Researchers at the University of Cambridge believe that they have found the region of the brain that is responsible for pain relief, which should help future drug development efforts.
Scientists at the University of Cambridge have identified the area of the brain that is responsible for pain relief, which could boost the development of alternative forms of analgesia. A study, published in eLIFE, found that the pregenual cingulate cortex, found in the prefrontal cortex, is important in controlling pain, meaning biotech and pharma companies have something new to work with when developing new pain relief drugs.
Pain plays an important role in our survival, telling us to stop if we are hurt. For this reason, Ben Seymour of the University of Cambridge’s Department of Engineering describes pain as “healthy.” However, this may not be so reassuring to patients suffering from chronic pain due to conditions like osteoarthritis. These individuals have to make do with opioids and non-steroidal anti-inflammatory drugs (NSAIDs) like ibuprofen, which are associated with addiction and cardiovascular events, respectively.
Seymour’s group carried out two experiments to find out the control of pain by the brain. First, they attached a metal probe to the arm of healthy volunteers and heated it until it started to cause pain. The volunteers’ brain activity was monitored so that the researchers could find out what a pain signal looks like. This allowed the researchers to spot that the signal was taking place in the pregenual cingulate cortex, a region in the brain’s prefrontal cortex, during a second experiment.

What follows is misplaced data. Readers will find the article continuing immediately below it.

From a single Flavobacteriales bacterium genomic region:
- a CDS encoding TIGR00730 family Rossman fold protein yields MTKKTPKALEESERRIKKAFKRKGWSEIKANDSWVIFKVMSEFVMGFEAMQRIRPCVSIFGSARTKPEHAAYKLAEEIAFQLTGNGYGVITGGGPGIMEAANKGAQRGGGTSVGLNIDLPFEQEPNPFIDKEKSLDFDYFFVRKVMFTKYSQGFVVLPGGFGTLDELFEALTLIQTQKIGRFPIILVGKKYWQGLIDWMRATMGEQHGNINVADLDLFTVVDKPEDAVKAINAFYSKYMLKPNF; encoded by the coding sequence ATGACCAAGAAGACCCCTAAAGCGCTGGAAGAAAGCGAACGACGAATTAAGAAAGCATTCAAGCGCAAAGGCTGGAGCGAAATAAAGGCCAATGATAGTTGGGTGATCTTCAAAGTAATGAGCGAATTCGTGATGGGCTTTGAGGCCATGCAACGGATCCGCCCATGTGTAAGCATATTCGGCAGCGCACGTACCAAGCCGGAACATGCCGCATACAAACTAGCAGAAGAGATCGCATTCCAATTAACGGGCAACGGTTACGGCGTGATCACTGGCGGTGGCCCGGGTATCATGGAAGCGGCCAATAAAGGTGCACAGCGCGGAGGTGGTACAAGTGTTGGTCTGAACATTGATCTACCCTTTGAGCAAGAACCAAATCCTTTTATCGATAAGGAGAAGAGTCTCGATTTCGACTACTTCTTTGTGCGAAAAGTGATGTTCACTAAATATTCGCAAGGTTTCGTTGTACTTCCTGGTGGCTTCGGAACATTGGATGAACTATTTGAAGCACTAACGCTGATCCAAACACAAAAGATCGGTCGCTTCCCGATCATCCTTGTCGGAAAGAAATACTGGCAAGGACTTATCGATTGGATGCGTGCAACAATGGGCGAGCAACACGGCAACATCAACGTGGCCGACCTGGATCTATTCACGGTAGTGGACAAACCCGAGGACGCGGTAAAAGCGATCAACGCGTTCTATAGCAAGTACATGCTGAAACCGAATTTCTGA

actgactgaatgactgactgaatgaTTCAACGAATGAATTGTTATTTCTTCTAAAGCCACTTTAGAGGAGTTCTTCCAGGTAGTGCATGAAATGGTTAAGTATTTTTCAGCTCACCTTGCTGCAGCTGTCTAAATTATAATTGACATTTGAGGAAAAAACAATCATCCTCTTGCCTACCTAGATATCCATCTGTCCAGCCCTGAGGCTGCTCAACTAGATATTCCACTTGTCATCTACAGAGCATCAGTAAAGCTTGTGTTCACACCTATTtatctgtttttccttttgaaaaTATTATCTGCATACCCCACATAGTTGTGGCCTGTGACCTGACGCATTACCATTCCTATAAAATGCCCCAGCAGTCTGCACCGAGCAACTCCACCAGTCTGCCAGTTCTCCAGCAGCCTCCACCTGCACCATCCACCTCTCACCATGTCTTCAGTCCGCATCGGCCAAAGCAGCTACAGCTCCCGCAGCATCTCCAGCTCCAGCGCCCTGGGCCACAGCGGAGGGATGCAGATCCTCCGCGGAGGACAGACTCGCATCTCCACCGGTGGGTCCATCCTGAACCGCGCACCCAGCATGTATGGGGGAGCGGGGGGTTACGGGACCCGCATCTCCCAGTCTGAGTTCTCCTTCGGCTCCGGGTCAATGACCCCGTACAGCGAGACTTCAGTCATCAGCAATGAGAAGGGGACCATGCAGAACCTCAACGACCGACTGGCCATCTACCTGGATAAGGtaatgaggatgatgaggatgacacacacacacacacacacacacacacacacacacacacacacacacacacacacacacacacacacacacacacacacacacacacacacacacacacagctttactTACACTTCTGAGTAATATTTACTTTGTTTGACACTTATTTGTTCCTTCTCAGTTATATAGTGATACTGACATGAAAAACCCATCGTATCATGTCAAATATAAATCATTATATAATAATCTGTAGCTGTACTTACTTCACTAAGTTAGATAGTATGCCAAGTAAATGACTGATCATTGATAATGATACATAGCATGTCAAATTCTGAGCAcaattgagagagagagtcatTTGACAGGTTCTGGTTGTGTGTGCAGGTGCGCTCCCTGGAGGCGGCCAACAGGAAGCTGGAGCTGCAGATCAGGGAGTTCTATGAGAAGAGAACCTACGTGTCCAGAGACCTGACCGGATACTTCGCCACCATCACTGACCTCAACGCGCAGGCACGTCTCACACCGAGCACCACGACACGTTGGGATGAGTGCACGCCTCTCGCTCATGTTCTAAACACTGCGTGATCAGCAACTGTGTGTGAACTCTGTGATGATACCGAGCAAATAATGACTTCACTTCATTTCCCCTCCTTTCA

Seymour believes that “these results build a picture of why and how the brain decides to turn off pain in certain circumstances and identify the pregenual cingulate cortex as a critical ‘decision center’ controlling pain in the brain,” which puts it forward as a target for future research efforts.
Current efforts to develop new pain relief medicines focus on modulating nerve growth factor (NGF) to keep pain signals under control. Pfizer and Eli Lilly’s monoclonal antibody, tanezumab, inhibits NGF to control pain effectively. However, when it was tested for the treatment of osteoarthritis, it sped up joint deterioration. The British biotech, Levicept, was set up to overcome this with its fusion peptide, LEVI-04, which is undergoing a Phase I trial.
In a recent interview with Levicept’s CEO, Simon Westbrook, I found out that: “There hasn’t been a new pain drug on the market for almost 30, 40 years… the most recent one was probably Betapam, which is really old.” Despite this clear market opportunity, and the pain relief market set to be worth $83B (€67B) by 2024, there is very little investment and interest in the field.
A market analysis by BIO found that the very low clinical success rate of just 2% – far lower than the 10% average – could be enough to discourage pharma and biotech companies from entering the field. This must be in part responsible for the low investment in the pain relief field, which receives 17 times less investment than oncology.
These numbers highlight the problem that patients suffering from chronic pain face – what they have available to them isn’t good enough and there isn’t enough being done to change that. However, the research carried out at the University of Cambridge could be just what is needed to attract more attention and investment into the pain relief field.
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